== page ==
The Texas Instruments MSP430 is a 16-bit microprocessor available
in a wide variety of configurations.
- A very nice instruction set that permits C compilers to generate
efficient code but also allows for pleasant assembly programming.
- Most variants are very low power and well suited for battery operation.
- Built-in debugging support via JTAG
- On-chip Flash in most parts.
- Two to eight hardware breakpoints, depending on the chip.
NoICE for the MSP430 is available for download from
However, development of this program was funded by
Imagecraft, and the registered
version may only be purchased from them.
JTAG / Spy-bi-wire Debugging
Probably the best way to use NoICE with the MSP430 is with JTAG.
This requires the use of a JTAG pod, but allows in-circuit
debugging of programs in Flash with little or no interference to the user
program being debugged.
NoICE supports the JTAG and Spy-bi-wire interface to the MSP430 family using
- TI MSP-FET430UIF connected to a USB port
- TI MSP-FETP430 (or equivalent, including Olimex) JTAG interface connected to the PC's parallel port
- SoftBaugh USBP JTAG interface connected to a USB port
Setup and use of JTAG is described in a separate document.
Instruction set simulation is quite straightforward. However, simulating
the UARTs, timers, and other peripherals found on current microprocessors is a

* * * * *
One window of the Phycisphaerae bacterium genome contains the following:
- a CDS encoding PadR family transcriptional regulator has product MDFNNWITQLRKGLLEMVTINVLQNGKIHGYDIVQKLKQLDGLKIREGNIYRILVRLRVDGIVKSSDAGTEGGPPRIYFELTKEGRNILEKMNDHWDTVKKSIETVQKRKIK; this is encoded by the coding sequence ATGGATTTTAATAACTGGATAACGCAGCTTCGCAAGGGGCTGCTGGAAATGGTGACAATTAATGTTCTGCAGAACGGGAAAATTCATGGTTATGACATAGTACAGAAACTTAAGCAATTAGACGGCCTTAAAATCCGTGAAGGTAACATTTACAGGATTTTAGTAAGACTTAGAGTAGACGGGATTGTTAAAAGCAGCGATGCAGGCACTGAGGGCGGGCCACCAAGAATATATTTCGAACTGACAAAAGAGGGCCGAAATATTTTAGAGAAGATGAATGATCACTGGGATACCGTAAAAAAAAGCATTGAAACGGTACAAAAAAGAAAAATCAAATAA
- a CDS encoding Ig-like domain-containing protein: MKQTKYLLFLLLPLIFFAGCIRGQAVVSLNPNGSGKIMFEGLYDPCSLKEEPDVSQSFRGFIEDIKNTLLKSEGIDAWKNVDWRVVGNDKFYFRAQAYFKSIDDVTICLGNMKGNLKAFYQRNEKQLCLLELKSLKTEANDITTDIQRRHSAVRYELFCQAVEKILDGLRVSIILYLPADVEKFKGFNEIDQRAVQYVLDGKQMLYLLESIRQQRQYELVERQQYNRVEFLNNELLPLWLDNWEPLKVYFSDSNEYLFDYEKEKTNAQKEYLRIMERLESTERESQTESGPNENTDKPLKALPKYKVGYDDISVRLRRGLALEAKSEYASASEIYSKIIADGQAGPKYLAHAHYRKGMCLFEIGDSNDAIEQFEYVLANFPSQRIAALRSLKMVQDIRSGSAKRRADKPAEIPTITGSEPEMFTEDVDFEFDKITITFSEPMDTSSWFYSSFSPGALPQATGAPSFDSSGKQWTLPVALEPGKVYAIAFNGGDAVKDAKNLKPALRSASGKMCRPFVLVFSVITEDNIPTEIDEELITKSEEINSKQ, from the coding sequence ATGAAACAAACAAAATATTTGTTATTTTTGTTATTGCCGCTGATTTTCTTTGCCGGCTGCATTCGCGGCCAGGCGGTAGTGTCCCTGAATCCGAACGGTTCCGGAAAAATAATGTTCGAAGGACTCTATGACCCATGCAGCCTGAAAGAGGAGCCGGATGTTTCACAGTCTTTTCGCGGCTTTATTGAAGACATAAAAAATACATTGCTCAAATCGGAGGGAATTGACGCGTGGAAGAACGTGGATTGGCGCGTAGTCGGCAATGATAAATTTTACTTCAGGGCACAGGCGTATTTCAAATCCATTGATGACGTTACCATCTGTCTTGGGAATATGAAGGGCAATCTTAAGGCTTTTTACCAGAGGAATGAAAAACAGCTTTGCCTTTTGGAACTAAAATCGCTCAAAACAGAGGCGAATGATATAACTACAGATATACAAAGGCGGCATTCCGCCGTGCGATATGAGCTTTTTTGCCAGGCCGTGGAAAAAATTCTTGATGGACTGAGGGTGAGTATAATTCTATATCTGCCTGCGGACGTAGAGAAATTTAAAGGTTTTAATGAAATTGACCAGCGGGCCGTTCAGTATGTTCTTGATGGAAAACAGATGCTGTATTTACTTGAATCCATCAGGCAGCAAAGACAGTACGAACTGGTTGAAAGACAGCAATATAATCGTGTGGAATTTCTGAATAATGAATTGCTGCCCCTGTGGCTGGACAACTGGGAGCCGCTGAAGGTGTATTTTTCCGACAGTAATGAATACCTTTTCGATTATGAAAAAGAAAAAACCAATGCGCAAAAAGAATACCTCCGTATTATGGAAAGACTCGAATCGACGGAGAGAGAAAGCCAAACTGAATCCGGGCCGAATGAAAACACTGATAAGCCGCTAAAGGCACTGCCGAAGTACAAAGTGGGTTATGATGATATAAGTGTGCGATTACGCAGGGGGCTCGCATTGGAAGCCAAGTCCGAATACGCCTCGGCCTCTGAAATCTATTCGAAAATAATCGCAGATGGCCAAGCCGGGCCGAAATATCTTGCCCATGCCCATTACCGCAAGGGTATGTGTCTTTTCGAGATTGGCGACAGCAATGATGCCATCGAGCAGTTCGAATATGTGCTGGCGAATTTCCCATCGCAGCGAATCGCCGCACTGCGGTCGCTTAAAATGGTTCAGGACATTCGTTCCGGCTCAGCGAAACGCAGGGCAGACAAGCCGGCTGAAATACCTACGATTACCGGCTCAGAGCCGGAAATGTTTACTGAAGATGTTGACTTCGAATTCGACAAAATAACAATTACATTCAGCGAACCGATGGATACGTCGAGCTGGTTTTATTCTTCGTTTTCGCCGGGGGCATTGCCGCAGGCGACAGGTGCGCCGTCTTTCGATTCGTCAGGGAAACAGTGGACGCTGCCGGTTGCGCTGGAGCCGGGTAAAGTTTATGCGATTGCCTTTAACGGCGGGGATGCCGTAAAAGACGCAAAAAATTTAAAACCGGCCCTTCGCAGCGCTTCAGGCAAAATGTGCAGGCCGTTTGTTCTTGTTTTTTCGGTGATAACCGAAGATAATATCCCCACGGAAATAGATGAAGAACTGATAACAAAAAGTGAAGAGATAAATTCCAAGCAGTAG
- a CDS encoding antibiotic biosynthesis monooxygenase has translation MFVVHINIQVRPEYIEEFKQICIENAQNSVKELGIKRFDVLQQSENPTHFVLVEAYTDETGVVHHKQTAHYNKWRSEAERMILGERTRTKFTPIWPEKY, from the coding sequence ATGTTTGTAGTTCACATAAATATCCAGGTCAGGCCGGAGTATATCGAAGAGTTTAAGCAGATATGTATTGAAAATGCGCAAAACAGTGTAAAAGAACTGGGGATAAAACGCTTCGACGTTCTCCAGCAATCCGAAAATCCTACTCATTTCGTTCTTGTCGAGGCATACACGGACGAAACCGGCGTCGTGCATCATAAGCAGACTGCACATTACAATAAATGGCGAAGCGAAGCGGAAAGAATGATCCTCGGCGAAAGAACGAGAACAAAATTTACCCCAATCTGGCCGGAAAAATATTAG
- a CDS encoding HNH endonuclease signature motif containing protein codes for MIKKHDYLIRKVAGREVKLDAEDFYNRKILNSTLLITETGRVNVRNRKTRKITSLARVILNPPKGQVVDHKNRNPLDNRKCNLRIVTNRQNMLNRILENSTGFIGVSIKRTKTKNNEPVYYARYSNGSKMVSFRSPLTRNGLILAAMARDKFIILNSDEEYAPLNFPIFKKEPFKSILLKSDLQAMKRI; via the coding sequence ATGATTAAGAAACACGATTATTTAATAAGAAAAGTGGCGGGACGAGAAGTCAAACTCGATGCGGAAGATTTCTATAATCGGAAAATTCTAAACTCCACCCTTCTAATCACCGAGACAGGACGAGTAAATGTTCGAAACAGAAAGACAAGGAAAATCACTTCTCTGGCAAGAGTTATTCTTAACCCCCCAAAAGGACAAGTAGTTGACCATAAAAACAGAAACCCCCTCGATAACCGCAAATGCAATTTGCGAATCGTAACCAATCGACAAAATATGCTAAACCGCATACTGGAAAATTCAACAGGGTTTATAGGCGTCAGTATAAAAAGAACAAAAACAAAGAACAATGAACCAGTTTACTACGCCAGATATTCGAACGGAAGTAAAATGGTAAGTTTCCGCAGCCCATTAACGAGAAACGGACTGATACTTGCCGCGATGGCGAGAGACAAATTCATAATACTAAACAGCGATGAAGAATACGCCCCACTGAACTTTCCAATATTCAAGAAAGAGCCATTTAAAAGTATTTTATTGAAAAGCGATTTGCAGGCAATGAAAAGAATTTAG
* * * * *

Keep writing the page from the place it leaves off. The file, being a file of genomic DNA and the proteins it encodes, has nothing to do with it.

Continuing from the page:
very complex task - at least if you want a good (i.e., useful) simulation.
The cycle-by-cycle operation of these peripherals is seldom publicly documented,
and anything less than a cycle-by-cycle simulation will mask problems which
occur in real systems.
NoICE's MSP430 simulator provides simulation
of instruction execution and a "simulated UART" so that you can use printf etc.
The simulator does not do cycle-accurate simulation of a UART
or simulate other peripherals such as timers or interrupts.
That said, the simulator can be very useful in debugging algorithms and
becoming familiar with a processor without investing in any hardware.
More information here.
Legacy NoICE Monitor
Because the legacy monitor assumes that code is in RAM and cannot use hardware
breakpoints, we recommend that most people use JTAG. However, serial monitor
support is possible, though the target monitor has not yet been ported. If
you are interested in using the serial monitor, please
contact us, detailing your intended use.
General Information is available about customizing